Exercise and physical activity play a crucial role in both maintaining one’s mental health condition and in recovering from a mental illness. Breaking research indicates that exercise actually produces a chemical that stimulates the growth of brain cells, thus allowing for recovery from sever substance abuse disorders. Furthermore, physical activity and mental health recovery coincide in fostering a social network and encouraging self-reflection, both of which are crucial on the path to mental health recovery.
The human mind evolved in an environment which required it to travel over twelve miles daily. And no, that drive to work in the morning does not count…but that would make things easier, no? This evolution was due to survival instincts when humans migrated from the jungles into the flatlands. Humans also developed an adrenaline reaction which both encouraged movement and triggered immediate learning reactions; as Doctor Carl Clark from the Mental Health Center of Denver once stated, when early man saw that saber-tooth tiger charging out of the brambles, the neurons must have been firing pretty fast to teach them to stay away from the bushes next time…that is assuming their get away was fast enough to allow for a next time!
This adrenaline rush encouraging learning has become neutralized by the flow of activities in modern western societies, wherein the normal individual is seemingly on a constant, albeit generally unnoticed, adrenaline rush. Consequently, stress levels have continuously been on the rise, consequently decreasing the rate at which an individual learns when in a compromising situation, thus decreasing mental wellness levels.
Physical activity is a huge aid to mental health in the fact that exercise allows for a stress outlet, thus decreasing day-to-day stress, while creating functional adrenaline for the mind. In reality, physical activity is important for mental health due to its role in creating Brain Derived Neurotropic Factor (BDNF), which is a key factor in the creation of brain cells. The myth of the old days is past; you know the one, where once your brain cells are gone they are gone. Well such is not the case, physical activity and exercise can increase BDNF levels and allow the re-growth of brain cells, consequently making physical activity immensely important for mental illness recovery.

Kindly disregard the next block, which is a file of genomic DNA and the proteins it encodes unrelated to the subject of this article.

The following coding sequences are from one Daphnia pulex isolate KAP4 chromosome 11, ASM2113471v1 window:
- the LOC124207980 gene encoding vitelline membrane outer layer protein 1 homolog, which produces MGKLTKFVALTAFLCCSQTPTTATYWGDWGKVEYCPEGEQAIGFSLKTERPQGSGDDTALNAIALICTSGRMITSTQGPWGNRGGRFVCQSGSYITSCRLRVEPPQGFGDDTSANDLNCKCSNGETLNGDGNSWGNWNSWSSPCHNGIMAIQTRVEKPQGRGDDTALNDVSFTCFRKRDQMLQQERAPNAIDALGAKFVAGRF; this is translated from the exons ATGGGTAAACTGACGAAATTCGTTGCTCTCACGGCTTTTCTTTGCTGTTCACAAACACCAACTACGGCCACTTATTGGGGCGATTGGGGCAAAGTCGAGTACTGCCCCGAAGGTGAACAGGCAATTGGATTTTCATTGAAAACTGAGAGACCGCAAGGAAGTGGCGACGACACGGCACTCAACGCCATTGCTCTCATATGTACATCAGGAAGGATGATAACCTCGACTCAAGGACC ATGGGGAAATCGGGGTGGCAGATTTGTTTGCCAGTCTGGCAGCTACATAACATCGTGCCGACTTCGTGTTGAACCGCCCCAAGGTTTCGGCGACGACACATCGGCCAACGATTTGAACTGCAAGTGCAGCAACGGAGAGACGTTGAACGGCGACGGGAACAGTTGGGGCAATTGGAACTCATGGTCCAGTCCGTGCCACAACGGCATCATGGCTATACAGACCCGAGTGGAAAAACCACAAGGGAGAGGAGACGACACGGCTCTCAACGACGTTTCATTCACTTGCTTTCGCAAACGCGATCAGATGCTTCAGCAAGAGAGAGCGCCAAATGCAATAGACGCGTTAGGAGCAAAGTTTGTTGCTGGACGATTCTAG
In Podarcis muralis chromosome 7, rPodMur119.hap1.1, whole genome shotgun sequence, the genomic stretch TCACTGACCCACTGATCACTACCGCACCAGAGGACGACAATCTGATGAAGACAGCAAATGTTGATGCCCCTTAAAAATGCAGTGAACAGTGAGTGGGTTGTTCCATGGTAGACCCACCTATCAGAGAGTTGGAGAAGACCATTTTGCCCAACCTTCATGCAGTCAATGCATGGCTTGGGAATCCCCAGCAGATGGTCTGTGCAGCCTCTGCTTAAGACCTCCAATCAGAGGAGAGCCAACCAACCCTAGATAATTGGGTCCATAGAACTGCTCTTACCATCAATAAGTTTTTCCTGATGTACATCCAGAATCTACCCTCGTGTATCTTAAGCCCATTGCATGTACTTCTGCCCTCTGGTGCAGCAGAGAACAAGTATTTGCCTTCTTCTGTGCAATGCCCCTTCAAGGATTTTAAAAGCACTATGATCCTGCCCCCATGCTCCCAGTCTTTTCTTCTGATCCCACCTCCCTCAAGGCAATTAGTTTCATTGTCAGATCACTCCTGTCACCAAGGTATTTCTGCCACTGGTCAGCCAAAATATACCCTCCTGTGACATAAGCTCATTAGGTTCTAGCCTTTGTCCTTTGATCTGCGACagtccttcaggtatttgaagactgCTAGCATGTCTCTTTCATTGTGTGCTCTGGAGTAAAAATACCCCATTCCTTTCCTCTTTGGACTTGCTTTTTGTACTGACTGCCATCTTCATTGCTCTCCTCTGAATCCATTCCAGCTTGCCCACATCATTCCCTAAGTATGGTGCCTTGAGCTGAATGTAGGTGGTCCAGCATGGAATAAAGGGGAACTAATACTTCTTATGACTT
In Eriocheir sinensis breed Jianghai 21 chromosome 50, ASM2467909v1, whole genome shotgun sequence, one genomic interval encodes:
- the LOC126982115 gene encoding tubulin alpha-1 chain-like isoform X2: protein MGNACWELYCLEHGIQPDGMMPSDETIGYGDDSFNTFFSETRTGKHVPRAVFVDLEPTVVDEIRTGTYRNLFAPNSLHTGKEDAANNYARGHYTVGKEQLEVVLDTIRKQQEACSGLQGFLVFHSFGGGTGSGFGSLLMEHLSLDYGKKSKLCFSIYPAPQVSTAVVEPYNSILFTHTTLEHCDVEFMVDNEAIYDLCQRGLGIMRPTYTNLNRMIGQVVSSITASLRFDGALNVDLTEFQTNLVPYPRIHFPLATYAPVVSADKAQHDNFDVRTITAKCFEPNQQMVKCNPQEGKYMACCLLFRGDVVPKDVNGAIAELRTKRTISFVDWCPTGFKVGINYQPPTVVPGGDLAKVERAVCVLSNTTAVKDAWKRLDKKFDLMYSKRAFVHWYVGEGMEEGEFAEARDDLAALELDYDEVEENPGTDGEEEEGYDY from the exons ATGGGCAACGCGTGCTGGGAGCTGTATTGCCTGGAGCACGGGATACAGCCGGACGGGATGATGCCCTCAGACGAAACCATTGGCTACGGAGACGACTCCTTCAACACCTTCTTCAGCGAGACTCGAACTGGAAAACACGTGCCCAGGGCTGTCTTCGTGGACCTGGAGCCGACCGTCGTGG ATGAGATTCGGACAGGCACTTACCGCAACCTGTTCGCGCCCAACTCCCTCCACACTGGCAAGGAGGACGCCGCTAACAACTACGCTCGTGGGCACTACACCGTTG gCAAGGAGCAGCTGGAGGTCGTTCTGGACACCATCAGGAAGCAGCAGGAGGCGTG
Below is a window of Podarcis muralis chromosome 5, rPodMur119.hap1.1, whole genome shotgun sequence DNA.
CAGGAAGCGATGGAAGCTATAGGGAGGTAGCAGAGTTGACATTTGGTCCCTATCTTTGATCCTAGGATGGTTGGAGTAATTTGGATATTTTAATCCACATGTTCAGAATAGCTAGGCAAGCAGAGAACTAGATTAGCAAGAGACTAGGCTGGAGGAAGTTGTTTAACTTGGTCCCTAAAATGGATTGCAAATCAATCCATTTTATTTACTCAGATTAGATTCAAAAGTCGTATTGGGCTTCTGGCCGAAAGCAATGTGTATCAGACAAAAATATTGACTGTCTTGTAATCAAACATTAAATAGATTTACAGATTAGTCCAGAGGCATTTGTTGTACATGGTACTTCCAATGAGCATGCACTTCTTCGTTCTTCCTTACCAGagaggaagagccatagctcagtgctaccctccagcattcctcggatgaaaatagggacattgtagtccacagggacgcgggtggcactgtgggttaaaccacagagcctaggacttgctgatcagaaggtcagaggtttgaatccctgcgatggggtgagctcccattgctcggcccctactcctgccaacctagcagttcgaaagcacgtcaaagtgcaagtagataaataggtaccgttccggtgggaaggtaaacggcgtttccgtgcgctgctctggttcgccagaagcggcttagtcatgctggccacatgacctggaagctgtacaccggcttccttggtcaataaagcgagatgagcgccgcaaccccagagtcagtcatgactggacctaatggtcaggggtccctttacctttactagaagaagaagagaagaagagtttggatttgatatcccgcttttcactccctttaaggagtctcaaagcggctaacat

Exercise and mental health further coincide in regards to the alarming statistic that people with mental illnesses, on average, die 20 years sooner than mentally healthy individuals. While there are many factors that go into this involved in substance abuse risk factors, two considerations that one would be remiss to ignore is the fact that those suffering from mental illnesses have a tendency to stagnate and become physically inactive. This has resulted in a large percentage of mental health consumers being considered overweight, which can ultimately result in adult onset diabetes. Diabetes is very dangerous in sedentary individuals who, in a depressant state, care little about taking care of themselves, for such a medical ailment can result in numerous health related issues, some of which can be very serious.
Physical activity and mental illness recovery are highly correlated. In some of the most successful recovery-based treatment facilities one will find strong proponents of mental health consumers engaging in physical activity. These activities also subsidize the development and formation of a support network populated by individuals interested in similar hobbies. Furthermore, exercise can often be a form of active meditation, and as practitioners of Dialectic Behavioral Treatment (DBT) can profess, meditation, including meditation absent any religious connotations (whether it be active or seated), drives self-reflection which is crucial to mental health recovery; for more information on the importance of self-reflection, you can access my article on Spirituality and Hope in Mental Health.
Stay physically active, exercise and mental wellness are highly correlated. Exercise is one of the best ways to prevent the development of serious mental illnesses, and is also one of the most effective treatment plans. Stay active, stay healthy, stay happy.
For more research on mental health, behavioral disorders, substance abuse, psychographics, childhood mental illnesses, childhood resiliency, adolescent mental illnesses, and adult recovery, access MHCD’s Research and Evaluation’s publication page [http://www.outcomesmhcd.com/pubs/publications.htm].